The Kirin splashed in the water, at first uncertain about the depth. Then from the shallowest depths, the light from the jelly anemones increased and created rays of luminescence. A sensation of choruses, gleaming and siren-like spirits rose from her mind. Every whistle, chant, tremolo, and dirge quaked within the pool and within her being. She couldn’t believe the infinite depths shown in the shallow inlet. Hundreds of anemones swam to the top and sank to the bottom creating gyrating tessellations of movement and light.

Her reveries were interrupted when the Kirin splashed more and moved closer. The lion sniffed the air and lapped up some salt water only to make a grunt. The crepuscule lingering in the horizon dimmed even more. From the waning light, the Kirin’s fur shimmered and shone like fire with gold, ginger, and rouge over patches of scales. It slithered its tongue like a snake, its claws like a dragon and tail like a dog.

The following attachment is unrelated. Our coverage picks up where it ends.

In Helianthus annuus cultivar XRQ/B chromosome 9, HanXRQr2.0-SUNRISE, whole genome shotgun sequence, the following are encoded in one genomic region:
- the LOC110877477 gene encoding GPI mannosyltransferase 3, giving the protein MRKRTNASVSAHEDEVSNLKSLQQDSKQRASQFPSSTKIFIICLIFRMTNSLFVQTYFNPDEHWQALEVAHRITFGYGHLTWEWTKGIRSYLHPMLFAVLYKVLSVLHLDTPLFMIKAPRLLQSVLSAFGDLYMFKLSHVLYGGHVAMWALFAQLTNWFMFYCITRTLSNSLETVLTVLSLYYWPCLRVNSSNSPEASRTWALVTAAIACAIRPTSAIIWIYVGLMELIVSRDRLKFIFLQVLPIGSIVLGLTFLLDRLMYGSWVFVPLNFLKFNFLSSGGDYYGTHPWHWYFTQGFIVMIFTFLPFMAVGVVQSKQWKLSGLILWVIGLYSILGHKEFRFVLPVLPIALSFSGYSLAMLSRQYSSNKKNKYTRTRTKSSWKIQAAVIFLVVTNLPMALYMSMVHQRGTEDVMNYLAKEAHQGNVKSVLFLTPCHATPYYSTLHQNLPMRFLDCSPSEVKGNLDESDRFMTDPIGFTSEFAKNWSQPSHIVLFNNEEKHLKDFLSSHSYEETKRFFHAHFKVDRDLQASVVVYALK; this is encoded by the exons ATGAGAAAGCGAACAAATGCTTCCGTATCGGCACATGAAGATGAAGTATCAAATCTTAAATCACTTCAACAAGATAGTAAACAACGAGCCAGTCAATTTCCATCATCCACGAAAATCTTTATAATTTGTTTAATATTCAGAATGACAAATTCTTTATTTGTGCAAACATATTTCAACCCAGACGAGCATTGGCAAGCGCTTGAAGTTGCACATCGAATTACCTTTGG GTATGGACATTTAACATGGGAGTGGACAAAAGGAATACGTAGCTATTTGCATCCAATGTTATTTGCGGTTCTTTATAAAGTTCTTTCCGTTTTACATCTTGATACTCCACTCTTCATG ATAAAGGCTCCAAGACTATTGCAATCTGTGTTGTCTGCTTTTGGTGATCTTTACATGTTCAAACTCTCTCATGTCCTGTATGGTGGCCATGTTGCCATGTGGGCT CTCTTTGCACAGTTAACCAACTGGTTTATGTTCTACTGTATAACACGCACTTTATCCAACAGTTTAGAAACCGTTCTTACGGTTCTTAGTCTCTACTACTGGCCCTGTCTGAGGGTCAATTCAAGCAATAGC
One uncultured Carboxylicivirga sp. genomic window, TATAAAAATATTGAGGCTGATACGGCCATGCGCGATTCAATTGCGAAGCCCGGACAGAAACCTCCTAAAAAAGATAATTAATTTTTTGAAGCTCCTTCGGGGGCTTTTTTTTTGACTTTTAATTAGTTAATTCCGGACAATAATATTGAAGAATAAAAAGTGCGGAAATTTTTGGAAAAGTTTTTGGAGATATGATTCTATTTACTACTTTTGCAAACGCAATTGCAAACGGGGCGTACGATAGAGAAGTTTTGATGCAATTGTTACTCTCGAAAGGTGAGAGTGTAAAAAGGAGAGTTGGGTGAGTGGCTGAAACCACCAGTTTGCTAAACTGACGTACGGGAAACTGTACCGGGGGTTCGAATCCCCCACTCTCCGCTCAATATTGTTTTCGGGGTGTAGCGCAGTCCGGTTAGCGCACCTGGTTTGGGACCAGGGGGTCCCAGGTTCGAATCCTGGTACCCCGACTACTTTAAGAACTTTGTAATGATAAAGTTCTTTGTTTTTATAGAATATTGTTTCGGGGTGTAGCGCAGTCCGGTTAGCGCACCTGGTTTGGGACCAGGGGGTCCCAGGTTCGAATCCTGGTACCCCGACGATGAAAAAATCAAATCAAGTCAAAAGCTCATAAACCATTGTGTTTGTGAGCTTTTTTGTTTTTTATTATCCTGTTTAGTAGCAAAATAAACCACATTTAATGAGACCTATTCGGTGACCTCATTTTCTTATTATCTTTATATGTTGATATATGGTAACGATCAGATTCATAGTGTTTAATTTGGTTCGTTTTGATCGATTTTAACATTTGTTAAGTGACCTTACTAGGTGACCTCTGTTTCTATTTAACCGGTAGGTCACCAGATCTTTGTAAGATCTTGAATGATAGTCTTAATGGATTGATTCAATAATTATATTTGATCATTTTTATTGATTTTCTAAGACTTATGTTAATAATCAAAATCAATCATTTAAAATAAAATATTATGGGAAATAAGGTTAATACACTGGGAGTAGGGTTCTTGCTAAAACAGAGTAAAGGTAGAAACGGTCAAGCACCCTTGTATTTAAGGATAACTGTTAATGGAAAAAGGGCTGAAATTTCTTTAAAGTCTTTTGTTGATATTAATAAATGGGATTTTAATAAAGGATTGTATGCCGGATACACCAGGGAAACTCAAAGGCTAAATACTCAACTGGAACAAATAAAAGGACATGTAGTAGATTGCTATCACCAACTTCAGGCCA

Hopefully, the night would conceal me.

The Kirin moved closer, this time swimming through the water. The inlet was deeper than imagined, and Acacia was thankful, for if she imagined the depths, she wouldn’t have chosen to reach the other side by swimming. Acacia kept herself and Ara behind a tree, next to a bush that narrowly escaped fire. The Kirin was already clawing onto the muddy shore. Acacia wanted to move farther out of sight and return to Siljeca. Her mind nagged, hurried, and pleaded but her footsteps were frozen.

The Kirin sniffed the air with its ribbed nostrils. Acacia tried not to make a noise but Ara fluttered her eyelids and tossed and turned as if in an agonizing dream. Joy could not possibly be contained if it weren’t for the fear. The Kirin gave one last sniff to the sky, turned, and abruptly stopped. Its horned head and snout moved inch by inch closer to their tree.